There is tremendous value in sports and major sporting events, on multiple levels – they bring people together in a manner unlike any other shared experience. With that significance comes massive revenue and market value potential, as evidenced by the billions of dollars that most of the biggest professional leagues bring in every year.
Much of that revenue was threatened in 2020 as the COVID-19 pandemic shut down leagues and emptied stadiums and arenas. When sports events eventually returned, stadiums were relatively silent with players competing in front of cardboard cutouts and a soundtrack of crowd noise. The nearly empty stands not only stripped out the energy of the crowds, but also the revenue from ticket sales.
Competing during a global pandemic also required additional health tests, social distancing rules, contract-tracing protocols, and other measures. These increased costs, sometimes forced athletes to miss competitions, and caused several events to be canceled or postponed. Most estimates measure worldwide losses across sports associations in 2020 at anywhere from $50-$65 billion.
Although these extreme losses were from an outlier worst-case scenario, the pandemic underscored just how much risk is faced each day by those in every facet of the sports industry.
At Marsh, our specialist sports risk advisors take a consultative approach to helping you manage your own risks, understand your changing risk environment, and identify the right mix of risk mitigation and risk transfer strategies. We deliver specialized advice and solutions designed to assist you in responding to your financial and operational risks and help you obtain cost-effective and secure protection against the increasingly complex, highly competitive, and ever-evolving industry risk environment.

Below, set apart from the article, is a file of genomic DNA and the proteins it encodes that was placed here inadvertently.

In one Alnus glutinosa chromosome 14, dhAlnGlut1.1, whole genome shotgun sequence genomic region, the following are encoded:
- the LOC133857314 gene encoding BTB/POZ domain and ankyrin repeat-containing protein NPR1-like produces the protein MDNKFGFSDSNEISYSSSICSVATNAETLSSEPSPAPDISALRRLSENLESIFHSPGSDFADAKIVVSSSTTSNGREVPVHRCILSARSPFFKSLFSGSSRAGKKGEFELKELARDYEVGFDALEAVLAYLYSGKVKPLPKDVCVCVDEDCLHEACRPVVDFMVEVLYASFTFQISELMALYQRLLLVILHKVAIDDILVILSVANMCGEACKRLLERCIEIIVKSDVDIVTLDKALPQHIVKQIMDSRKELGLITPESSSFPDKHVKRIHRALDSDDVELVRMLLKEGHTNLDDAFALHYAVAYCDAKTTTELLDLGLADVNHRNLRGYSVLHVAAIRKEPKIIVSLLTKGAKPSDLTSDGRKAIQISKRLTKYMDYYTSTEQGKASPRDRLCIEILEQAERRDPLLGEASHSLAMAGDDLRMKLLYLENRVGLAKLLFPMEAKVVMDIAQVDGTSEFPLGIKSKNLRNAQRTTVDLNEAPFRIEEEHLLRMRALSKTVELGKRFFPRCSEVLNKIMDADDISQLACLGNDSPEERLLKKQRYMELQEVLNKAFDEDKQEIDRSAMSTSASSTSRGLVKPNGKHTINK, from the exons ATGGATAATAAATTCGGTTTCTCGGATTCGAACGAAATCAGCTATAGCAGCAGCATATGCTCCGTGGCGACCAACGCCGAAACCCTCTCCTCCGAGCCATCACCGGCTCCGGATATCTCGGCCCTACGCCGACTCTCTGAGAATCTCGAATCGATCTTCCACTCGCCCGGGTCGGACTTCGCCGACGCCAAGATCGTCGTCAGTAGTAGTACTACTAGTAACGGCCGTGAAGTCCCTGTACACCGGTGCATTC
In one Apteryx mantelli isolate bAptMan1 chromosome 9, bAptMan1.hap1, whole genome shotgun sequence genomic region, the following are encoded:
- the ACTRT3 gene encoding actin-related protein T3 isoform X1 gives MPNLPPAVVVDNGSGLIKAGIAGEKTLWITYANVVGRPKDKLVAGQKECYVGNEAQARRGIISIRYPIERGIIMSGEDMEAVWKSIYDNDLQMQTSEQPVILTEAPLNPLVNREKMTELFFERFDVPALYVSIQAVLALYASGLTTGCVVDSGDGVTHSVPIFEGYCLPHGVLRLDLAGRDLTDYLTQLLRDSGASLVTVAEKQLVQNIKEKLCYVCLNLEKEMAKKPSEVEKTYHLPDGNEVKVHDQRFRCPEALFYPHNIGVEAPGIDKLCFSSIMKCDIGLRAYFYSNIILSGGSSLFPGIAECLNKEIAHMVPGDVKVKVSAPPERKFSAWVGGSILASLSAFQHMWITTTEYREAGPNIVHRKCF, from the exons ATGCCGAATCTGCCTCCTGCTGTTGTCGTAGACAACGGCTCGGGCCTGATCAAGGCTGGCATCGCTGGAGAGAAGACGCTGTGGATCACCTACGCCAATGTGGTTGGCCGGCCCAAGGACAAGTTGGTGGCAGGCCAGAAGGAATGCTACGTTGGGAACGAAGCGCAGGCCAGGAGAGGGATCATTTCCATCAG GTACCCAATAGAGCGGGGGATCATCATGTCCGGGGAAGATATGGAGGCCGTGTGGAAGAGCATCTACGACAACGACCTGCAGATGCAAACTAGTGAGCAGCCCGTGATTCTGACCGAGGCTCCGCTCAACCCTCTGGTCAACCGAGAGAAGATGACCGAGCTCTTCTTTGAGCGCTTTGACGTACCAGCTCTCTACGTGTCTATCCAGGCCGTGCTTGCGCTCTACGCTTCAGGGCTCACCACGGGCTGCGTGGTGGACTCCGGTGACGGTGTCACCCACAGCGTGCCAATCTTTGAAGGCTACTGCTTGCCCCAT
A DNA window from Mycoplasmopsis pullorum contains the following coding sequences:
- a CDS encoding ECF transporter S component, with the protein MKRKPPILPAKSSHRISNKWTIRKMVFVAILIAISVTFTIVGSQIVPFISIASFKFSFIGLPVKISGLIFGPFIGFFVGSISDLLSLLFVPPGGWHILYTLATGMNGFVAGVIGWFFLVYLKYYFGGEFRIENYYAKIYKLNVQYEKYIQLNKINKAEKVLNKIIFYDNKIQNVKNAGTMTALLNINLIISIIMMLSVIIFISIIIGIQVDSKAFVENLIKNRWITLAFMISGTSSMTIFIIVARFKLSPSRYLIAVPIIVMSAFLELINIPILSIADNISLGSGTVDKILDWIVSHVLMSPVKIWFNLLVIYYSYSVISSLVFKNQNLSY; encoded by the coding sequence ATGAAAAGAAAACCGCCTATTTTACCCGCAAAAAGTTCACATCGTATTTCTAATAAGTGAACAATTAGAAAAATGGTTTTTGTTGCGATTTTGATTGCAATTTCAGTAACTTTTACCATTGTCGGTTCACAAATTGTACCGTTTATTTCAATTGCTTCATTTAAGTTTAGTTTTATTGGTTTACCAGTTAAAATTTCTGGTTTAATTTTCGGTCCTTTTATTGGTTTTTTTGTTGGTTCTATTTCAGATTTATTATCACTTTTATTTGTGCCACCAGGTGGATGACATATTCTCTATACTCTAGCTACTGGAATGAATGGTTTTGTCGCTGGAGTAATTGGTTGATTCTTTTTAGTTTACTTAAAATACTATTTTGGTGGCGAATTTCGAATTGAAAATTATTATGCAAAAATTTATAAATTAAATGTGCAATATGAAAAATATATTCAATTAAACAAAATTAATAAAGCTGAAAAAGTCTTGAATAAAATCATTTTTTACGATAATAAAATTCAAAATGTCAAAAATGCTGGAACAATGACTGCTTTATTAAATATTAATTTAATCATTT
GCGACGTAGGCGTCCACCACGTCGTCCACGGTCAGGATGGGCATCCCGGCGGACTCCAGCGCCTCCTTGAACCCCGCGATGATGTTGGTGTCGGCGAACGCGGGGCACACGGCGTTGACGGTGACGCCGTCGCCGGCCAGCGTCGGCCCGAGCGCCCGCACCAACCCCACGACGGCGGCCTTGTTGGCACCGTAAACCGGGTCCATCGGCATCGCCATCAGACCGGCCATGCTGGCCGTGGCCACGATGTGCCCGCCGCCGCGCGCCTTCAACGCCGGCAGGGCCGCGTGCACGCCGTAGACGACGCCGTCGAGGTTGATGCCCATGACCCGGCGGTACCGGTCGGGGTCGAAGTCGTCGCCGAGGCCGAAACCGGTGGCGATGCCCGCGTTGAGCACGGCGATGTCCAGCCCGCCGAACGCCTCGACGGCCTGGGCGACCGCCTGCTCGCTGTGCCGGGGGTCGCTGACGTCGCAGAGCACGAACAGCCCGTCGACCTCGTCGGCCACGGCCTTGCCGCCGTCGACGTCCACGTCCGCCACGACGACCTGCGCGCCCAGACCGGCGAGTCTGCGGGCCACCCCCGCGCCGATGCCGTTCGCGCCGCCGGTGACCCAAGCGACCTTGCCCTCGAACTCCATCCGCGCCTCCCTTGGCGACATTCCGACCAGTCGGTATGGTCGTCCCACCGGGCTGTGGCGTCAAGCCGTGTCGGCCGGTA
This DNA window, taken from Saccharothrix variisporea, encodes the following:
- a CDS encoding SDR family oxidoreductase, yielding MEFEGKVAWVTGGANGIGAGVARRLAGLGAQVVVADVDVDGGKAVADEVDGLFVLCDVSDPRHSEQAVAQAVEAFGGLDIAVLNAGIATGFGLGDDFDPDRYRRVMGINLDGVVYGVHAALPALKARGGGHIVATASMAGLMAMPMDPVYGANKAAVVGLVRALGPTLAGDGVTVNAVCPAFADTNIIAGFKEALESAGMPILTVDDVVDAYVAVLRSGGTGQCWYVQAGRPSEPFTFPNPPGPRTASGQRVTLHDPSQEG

The biggest hazard to the sports industry is the ebb and flow of fan interest – fluctuations one way or the other can have butterfly-effect consequences on the entire industry. This is extremely difficult to predict with any certainty and thus not necessarily easy to mitigate.
That said, contingency planning is somewhat more feasible for many other sports sector risks, including but not limited to:
Generally speaking, all sports leagues (professional or amateur; youth or adult) should consider the following lines of coverage:
Beyond those fundamentals, the coverage provisions an individual or organization should pursue vary. Individual pro athletes, meanwhile, might want specialty coverage for high-value personal possessions or against kidnapping threats.
Other specialty lines worth thinking about include:
The scope and severity of risks facing sports organizations and professionals of all kinds means proper assessment of and planning for the precise hazards that may arise is of utmost importance.
Marsh brings significant experience to the table in the management of risks for athletes, teams, leagues, and other organizations in sports. We use cutting-edge analytics and outside-the-box thinking to help you determine your key risk priorities and design solutions that account for expected problems, one-in-a-million catastrophes, and everything in between.